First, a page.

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He had spent a hundred years seeking the woman called Silver;
he still didn't know if he was going to kill her.

Garth Kristinsson's parents were free-traders, the aristocracy of con artists, able to fleece the dishonest with their own greed. But his father's last scam went horribly wrong, and at the last, both his parents were dead. Garth wanted answers no authority could give him, so he searched for decades for any clue, any lead on his father's partners-in-crime. One of them still lived — he would find her on the mysterious planet Nuala.

Nuala . . . planet of deadly radiation levels, humans who heal by touch, and the rarest platinum group metal in the known galaxy.

"Silver" is Darame Daviddottir, a famous free-trader who is now a citizen of Nuala — her husband, Sheel Atare, leads one of the planet's most powerful tribes. Together they have brought an uneasy peace to a world racked by sterility, intrigue, and unimaginable wealth. For the first time in countless generations, Nualans are actually working together, their council a voice for interstellar trade and a sounding board for inter-tribal cooperation. But the new ruler of Atare's ancient enemy is a spoiled and arrogant genius named Rex Dielaan. When off-worlder Garth meets aristocrat Rex, it is a meeting of two con artists ripe for mischief . . . and maybe murder. Two misplaced quests explode into a conspiracy of death, treason, and abduction. There's a plan afoot leading toward war, and it threatens Nuala's peace, Atare's prosperity . . . and Silver's life.

Excerpt from HIDDEN FIRES

      At last Lowe gestured for the wait to leave the brandy. In the stillness that followed, the old man slowly turned his glass stem between a strong finger and thumb, watching the reflections thrown by the fluid within. "And what of you, Garth?" he said finally. "It has been a while since you graced my establishment."

      "Here and there," Garth replied, hazarding a grin. "Norwood most recently."

      "A very quick trip. You intend to find another ship heading that way?" Keen grey eyes raised to meet icy blue innocence. "I can save you some looking. A transport left a few days back — there won't be another until next month, at least."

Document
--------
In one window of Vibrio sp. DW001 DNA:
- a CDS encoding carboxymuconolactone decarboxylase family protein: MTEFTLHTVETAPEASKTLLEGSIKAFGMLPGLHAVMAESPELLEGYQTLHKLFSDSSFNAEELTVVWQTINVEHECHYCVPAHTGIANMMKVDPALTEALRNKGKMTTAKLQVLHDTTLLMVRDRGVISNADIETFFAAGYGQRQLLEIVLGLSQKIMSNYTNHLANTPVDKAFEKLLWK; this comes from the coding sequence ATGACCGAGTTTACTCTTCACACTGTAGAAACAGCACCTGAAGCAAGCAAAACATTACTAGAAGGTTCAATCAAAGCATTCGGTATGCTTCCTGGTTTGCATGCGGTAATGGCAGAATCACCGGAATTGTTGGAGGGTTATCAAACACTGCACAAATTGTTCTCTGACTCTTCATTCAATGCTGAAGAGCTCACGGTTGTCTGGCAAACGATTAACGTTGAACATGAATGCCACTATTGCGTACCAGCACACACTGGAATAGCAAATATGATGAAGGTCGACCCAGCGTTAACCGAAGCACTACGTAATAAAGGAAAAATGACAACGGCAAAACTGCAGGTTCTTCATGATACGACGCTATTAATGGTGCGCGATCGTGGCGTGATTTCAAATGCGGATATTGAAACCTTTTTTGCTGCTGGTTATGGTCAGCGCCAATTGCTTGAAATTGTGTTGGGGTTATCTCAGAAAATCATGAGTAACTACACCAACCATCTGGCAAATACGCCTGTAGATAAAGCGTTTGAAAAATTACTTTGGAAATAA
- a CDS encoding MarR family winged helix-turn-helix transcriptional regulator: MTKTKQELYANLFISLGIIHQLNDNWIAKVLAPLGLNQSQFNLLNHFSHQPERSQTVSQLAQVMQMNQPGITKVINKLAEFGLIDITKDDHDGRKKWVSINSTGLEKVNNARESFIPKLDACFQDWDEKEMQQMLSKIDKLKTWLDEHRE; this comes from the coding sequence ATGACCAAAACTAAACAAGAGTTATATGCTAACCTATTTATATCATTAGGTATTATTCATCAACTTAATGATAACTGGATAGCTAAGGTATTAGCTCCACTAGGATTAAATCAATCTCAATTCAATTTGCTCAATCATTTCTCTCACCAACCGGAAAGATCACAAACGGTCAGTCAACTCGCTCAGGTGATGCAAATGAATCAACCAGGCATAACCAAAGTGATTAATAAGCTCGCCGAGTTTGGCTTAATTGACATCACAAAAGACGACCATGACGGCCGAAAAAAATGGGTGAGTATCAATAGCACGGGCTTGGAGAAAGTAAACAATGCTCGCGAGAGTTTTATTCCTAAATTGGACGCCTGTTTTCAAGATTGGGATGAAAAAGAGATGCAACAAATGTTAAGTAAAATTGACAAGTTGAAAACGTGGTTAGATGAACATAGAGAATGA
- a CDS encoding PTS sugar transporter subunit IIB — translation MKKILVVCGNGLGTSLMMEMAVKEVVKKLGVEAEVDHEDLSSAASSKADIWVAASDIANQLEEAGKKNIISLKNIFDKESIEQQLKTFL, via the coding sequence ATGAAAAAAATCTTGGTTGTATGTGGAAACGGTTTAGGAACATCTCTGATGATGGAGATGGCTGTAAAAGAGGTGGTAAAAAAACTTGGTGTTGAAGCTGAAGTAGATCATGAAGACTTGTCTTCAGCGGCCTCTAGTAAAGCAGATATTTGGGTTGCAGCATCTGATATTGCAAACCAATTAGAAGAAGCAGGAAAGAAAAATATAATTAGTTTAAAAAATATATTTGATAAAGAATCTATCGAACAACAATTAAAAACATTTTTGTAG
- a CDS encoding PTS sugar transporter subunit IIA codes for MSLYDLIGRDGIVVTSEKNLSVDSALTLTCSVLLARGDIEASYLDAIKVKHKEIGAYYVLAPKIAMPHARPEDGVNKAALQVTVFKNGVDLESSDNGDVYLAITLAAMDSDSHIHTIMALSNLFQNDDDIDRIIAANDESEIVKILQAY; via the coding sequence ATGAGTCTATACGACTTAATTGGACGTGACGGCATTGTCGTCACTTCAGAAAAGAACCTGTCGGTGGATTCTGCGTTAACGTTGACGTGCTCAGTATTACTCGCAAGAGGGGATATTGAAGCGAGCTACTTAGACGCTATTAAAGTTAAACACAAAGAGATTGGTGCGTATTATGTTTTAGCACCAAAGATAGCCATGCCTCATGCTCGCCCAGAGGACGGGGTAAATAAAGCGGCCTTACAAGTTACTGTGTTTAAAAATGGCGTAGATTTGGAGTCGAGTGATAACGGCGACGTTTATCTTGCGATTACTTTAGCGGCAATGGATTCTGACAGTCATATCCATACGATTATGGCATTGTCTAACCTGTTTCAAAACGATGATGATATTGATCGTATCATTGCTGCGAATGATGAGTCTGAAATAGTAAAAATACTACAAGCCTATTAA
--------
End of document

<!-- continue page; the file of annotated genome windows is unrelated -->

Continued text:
Probably true . . . it was too easy to check the story. Was Lowe actually going to hire him for something? But the old man preferred experienced free-traders — Garth knew his own training was still too meager to satisfy Lowe.

      "Let us dispense with fencing. I take it you are still searching for Hank Edmonton and Silver Meath?" Lowe's voice was very quiet; Garth did not remember it as so quiet.

      "Silver Meath. Hank Edmonton is dead." He tried to keep the reply simple as he concentrated on the heady vapor of the brandy.

      "People die," Lowe said conversationally, almost as if agreeing with something.

      Garth acknowledged the unasked question. "Natural causes, apparently. He pushed FOY as far as it would go, and his heart finally gave out. I think he left free-trading not long after dad died." Tell only the truth; Lowe had a nose for ragged tales, and it was said he could smell a lie at ten paces.

      "I noticed during your absence that a century had passed since the unfortunate demise of your parents. A hundred years is a long time to follow someone merely to ascertain your father's last emotions before death claimed him." Lowe's eyes had not swerved from his face.

      That was essentially what Garth had told Lowe. No one knew the entire story — good luck and a glib tongue had kept all secrets safe. But an uneasy feeling traced his spine; Garth had a feeling his luck with secrets was about to run out.

      "Rumors still surface about that job . . . about the aftermath. Almost five hundred bars of gold vanished from that vault. Must have been, oh, 150, 160 a piece for them. You certainly don't need to work. Is your only goal in life to find this woman?"


      Lowe's eyebrows lifted slightly at his emphatic tone of voice. "A hundred years, and only a few months for you. . . . Any chance you might tell me the entire story this time?"

      "Are you calling me a liar?" Very soft; Garth felt muscles starting to bunch and fought it.

      Lowe's expression softened. "No, you're not lying. You're simply not telling me all you know or suspect — it's quite a different thing." His gaze dropped to his brandy snifter. "I can't help you unless you tell me what is going on. And this is probably my last chance to help you. Information is my lifeblood, Garth — why have you never used the best source at your disposal?"